Wednesday, April 15, 2020

A Tupolov for every occasion

Officially known as the Tupolov ANT-40, but commonly referred to by its service name, the Tupolov SB-2, the Soviet Union created one of the most influential bombers in World History.  At 41 feet long with a 66 foot wing span this bird (Soviet crews nicknamed it the "Pterodactyl") was a tight flyer.  At a top speed of 280 mph she could outrun most fighters on 1934 and with four machine guns she could outfight those that could not be outrun.  Truly the prototype fast bomber.  However, with a payload of 2500 pounds of bombs she could deliver the same or more destruction than her medium bomber competitors.  There is little wonder why these "pterodatyl's" saw service with 11 different airforces in the 10 years from 1935-1944.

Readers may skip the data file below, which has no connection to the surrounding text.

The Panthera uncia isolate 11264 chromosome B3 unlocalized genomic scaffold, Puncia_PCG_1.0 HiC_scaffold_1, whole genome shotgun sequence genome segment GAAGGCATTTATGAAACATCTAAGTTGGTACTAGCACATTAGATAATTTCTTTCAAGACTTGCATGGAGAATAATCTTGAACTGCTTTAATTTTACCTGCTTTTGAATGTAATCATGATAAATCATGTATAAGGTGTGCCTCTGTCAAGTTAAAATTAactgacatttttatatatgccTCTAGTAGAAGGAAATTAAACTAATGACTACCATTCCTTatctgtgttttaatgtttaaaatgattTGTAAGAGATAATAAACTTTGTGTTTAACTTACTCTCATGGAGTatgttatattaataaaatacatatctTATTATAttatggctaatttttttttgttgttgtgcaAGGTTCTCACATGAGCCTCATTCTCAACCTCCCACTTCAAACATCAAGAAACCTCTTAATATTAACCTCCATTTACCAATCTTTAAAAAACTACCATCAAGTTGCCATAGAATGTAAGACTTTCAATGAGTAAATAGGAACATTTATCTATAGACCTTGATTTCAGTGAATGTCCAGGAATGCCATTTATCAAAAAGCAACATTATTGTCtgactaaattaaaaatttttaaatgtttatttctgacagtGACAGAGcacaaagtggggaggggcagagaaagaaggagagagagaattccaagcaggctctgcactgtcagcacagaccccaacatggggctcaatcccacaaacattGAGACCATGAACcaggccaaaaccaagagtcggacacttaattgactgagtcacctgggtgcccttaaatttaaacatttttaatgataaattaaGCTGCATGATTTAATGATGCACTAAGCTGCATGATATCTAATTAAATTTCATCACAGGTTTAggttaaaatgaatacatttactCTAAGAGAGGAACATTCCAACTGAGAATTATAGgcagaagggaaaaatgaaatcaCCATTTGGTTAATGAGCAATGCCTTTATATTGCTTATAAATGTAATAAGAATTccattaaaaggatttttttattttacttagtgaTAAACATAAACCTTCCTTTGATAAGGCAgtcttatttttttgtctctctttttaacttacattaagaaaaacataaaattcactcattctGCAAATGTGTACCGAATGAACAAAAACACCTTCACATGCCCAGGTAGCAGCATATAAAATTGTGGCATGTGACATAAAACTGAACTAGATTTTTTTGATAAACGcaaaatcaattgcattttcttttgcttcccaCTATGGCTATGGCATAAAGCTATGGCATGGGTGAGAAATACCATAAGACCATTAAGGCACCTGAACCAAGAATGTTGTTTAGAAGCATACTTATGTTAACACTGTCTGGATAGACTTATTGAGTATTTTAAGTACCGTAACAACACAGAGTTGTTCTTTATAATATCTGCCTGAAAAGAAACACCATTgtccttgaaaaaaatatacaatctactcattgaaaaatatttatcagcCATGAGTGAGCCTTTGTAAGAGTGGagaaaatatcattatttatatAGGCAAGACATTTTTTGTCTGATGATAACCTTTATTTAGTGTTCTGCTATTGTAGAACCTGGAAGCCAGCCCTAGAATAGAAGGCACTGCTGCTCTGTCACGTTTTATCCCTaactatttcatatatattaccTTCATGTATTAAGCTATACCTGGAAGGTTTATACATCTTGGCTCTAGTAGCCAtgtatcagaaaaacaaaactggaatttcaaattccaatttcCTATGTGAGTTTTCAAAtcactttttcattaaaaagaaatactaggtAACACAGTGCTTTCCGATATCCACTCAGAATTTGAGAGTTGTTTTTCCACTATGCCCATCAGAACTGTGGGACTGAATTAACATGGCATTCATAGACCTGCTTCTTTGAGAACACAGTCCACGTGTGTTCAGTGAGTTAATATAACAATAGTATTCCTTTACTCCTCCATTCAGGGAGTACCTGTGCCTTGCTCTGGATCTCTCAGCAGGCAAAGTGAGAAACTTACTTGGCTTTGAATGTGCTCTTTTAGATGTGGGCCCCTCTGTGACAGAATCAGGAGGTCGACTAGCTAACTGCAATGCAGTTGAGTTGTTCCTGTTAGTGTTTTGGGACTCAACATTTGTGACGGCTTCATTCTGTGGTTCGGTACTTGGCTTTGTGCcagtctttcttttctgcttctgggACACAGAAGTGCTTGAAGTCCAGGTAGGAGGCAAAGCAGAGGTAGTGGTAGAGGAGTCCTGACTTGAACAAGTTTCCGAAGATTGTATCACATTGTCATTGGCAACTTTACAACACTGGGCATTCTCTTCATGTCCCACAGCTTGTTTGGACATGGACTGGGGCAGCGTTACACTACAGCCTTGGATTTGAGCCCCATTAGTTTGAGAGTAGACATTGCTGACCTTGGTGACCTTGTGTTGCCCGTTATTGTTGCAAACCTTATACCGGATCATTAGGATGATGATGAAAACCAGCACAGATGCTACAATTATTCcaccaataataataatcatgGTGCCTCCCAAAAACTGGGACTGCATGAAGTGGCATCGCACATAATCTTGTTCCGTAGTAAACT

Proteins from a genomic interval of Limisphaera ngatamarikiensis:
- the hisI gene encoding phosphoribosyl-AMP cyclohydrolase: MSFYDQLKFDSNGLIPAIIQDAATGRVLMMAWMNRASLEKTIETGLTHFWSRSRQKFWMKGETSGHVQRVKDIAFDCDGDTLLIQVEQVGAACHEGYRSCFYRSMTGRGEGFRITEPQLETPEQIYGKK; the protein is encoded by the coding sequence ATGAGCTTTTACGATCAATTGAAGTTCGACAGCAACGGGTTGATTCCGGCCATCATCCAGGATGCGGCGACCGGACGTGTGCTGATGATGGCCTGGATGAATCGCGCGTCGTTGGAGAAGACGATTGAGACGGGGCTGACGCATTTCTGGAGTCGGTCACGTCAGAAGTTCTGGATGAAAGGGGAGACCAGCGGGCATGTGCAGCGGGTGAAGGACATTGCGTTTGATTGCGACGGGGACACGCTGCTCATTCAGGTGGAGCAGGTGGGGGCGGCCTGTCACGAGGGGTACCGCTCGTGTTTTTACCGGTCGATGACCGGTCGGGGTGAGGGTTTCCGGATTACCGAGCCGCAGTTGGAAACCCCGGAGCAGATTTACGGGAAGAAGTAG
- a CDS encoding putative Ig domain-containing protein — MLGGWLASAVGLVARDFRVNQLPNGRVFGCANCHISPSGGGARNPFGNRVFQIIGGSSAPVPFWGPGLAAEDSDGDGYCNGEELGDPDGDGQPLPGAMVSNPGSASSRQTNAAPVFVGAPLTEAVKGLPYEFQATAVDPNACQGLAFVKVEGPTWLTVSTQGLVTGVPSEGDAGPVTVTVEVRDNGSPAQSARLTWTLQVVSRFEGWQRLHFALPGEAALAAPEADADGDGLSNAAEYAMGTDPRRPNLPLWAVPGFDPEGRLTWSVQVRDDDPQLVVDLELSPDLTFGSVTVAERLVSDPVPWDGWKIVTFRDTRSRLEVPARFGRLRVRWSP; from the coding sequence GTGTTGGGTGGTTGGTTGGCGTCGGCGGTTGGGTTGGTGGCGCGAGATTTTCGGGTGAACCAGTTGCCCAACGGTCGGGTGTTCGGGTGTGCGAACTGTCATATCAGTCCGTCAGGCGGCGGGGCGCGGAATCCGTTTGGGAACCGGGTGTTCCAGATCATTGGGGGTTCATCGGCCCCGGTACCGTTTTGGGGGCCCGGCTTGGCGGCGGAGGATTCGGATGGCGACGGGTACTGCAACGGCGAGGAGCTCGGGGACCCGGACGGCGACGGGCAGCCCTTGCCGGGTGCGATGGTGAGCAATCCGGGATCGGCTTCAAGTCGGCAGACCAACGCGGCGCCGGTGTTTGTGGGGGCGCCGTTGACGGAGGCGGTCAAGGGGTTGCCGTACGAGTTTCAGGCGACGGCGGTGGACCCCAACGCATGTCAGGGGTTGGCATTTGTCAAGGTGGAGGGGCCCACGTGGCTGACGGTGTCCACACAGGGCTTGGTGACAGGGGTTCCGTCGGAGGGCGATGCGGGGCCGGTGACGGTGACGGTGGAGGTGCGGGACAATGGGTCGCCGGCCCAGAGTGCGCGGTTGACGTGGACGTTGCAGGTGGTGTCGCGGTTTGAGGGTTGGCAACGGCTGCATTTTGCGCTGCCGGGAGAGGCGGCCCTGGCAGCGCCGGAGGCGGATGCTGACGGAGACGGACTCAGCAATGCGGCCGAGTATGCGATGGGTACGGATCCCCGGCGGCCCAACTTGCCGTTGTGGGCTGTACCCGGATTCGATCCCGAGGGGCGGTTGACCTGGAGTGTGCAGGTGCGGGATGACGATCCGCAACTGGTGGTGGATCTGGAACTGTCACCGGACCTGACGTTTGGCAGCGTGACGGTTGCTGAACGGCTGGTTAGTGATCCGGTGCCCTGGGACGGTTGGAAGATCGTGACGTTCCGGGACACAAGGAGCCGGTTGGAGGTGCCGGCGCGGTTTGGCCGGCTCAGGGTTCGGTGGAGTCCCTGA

As I said, during the years leading up to, and including, WWII the Tupolov SB-2 saw service with many nations.  hey were used on both sides of the Spanish Civil War, The fascists loved to use captured planes, The Condor Legion grabbed them as fast as they could and even took them home with them after the hostilities.  The plane was also used on both sides of the Chinese Civil War.  The Czechoslovakian government liked the batch of 60 they bought so much they bought the license to manufacture them (calling their version the Avia B-71)and had made more than 150 by the time the Germans took over less than two years later.  The Germans continued Czech production for themselves (approximately 500 in service 9-1-39) and also sold them to the nationalists of China.  The Soviets supplied the plane to the Communists of China.  Bulgaria bought them from the Czech's and Germans, Poland bought them from the Soviets, Finland stole them from the Soviets and bought them from the Germans, and the Slovaks bought them from the Germans when they were set up as a puppet state by the Nazi's.  The Russians even used them to start the Famous Soviet passenger airline Aeroflot in 1940.